Today we are pleased to present a guest contribution written by Jeffrey Frankel, Harpel Professor of Capital Formation and Growth at Harvard University, and former Member of the Council of Economic Advisers, 1997-99.
Congratulations to Jackiegee, winner of the 2016 Econbrowser NCAA tournament challenge. None of our entrants correctly picked the tournament winner to be Villanova, but Jackie (like a number of others of you) thought it would be UNC, and came within half a second of being right! For fans of Michigan State, West Virginia, and others, better luck next year!
Horizontal fracturing of tight hydrocarbon-bearing formations was responsible for a phenomenal resurgence in U.S. oil production, which rose more than 4 million barrels per day from 2010 levels before peaking in April of last year.
Substantial attention has been devoted to the disasterous effects of implementing a Donald Trump agenda of imposing 45% tariffs on imports of goods from China. To gain some perspective, consider the implications for prices of goods imported from China if such a tariff were imposed (and a large country assumption used, so that only half of the tariff increase manifested in increased prices).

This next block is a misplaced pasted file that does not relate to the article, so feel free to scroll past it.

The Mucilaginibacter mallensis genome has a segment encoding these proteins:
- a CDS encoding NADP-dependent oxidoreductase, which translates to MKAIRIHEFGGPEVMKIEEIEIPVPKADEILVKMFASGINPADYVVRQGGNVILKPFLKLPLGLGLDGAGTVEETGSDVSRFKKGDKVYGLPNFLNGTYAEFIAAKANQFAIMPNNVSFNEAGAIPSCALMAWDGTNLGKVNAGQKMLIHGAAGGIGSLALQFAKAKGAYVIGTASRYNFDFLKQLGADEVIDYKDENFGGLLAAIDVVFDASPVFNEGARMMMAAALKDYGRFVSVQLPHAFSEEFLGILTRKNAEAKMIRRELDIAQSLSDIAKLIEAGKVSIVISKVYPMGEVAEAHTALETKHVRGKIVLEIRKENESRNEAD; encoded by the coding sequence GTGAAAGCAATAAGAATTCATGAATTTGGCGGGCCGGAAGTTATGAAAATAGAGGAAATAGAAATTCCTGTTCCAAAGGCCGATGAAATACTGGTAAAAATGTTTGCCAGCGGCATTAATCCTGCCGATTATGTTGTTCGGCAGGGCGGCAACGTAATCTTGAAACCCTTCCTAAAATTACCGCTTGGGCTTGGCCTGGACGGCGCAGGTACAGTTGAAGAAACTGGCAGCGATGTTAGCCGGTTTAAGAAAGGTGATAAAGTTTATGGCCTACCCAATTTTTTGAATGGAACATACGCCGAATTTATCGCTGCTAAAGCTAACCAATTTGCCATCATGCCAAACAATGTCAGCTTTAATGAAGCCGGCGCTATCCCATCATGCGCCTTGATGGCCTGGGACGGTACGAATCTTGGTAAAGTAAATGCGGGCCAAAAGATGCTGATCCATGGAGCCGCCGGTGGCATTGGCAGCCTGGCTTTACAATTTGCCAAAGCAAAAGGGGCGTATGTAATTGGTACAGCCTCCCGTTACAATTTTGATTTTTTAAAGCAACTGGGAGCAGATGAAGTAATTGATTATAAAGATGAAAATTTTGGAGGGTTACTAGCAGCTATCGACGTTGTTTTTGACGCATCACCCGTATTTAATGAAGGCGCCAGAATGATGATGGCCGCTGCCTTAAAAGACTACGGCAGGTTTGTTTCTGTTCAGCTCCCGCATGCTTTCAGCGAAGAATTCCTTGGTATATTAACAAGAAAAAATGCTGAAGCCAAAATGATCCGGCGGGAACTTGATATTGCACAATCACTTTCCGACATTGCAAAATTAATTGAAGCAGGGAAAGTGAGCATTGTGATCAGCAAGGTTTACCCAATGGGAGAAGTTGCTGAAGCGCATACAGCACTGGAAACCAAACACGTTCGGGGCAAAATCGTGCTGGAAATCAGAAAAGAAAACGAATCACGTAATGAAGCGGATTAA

Figure 1: Price of Chinese commodity imports, 2003M12=100, with 2016M03 values at 2016M02 values (bold blue), and a 22.5% higher price level as of 2017M02 assuming the half of incidence falls on the US (red). Light green shaded area denotes projection period. Vertical axis is logarithmic. Source: BLS, and author’s calculations.
Obviously, drop the large country assumption, and the resulting price increase can be up to 45%.
Ride-sharing services like Uber and Lyft are using a vastly more efficient technology for matching people who want a ride with people who want to drive them than was available when the taxi radio dispatch systems were set up in the 1940s.
BLS just released state level data. Wisconsin employment nonfarm payroll employment is up, but remains below what is expected given the historical relationship between US and Wisconsin employment — by 63.2 thousand…
Today we are pleased to present a guest contribution written by Jeffrey Frankel, Harpel Professor of Capital Formation and Growth at Harvard University, and former Member of the Council of Economic Advisers, 1997-99. This is an extended version of one published in Project Syndicate.